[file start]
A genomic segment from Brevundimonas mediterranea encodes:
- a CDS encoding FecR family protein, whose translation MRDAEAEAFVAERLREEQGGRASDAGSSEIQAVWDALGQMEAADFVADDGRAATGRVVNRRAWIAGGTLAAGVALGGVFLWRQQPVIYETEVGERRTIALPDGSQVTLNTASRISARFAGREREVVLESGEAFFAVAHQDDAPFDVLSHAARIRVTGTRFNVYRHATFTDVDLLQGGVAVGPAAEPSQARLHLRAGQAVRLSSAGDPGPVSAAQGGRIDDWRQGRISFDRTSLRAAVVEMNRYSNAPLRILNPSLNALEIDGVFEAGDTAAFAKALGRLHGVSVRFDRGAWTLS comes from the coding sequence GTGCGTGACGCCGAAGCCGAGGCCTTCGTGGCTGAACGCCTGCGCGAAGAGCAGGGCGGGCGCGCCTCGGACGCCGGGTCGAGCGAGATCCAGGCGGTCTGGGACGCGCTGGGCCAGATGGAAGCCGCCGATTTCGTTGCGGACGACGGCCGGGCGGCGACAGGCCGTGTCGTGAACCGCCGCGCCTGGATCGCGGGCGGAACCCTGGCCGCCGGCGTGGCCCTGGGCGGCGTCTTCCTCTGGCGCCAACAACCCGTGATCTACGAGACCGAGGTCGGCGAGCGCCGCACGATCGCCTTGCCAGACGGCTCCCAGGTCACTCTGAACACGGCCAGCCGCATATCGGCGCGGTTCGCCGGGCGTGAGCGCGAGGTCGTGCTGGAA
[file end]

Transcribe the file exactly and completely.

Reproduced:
A genomic segment from Brevundimonas mediterranea encodes:
- a CDS encoding FecR family protein, whose translation MRDAEAEAFVAERLREEQGGRASDAGSSEIQAVWDALGQMEAADFVADDGRAATGRVVNRRAWIAGGTLAAGVALGGVFLWRQQPVIYETEVGERRTIALPDGSQVTLNTASRISARFAGREREVVLESGEAFFAVAHQDDAPFDVLSHAARIRVTGTRFNVYRHATFTDVDLLQGGVAVGPAAEPSQARLHLRAGQAVRLSSAGDPGPVSAAQGGRIDDWRQGRISFDRTSLRAAVVEMNRYSNAPLRILNPSLNALEIDGVFEAGDTAAFAKALGRLHGVSVRFDRGAWTLS comes from the coding sequence GTGCGTGACGCCGAAGCCGAGGCCTTCGTGGCTGAACGCCTGCGCGAAGAGCAGGGCGGGCGCGCCTCGGACGCCGGGTCGAGCGAGATCCAGGCGGTCTGGGACGCGCTGGGCCAGATGGAAGCCGCCGATTTCGTTGCGGACGACGGCCGGGCGGCGACAGGCCGTGTCGTGAACCGCCGCGCCTGGATCGCGGGCGGAACCCTGGCCGCCGGCGTGGCCCTGGGCGGCGTCTTCCTCTGGCGCCAACAACCCGTGATCTACGAGACCGAGGTCGGCGAGCGCCGCACGATCGCCTTGCCAGACGGCTCCCAGGTCACTCTGAACACGGCCAGCCGCATATCGGCGCGGTTCGCCGGGCGTGAGCGCGAGGTCGTGCTGGAA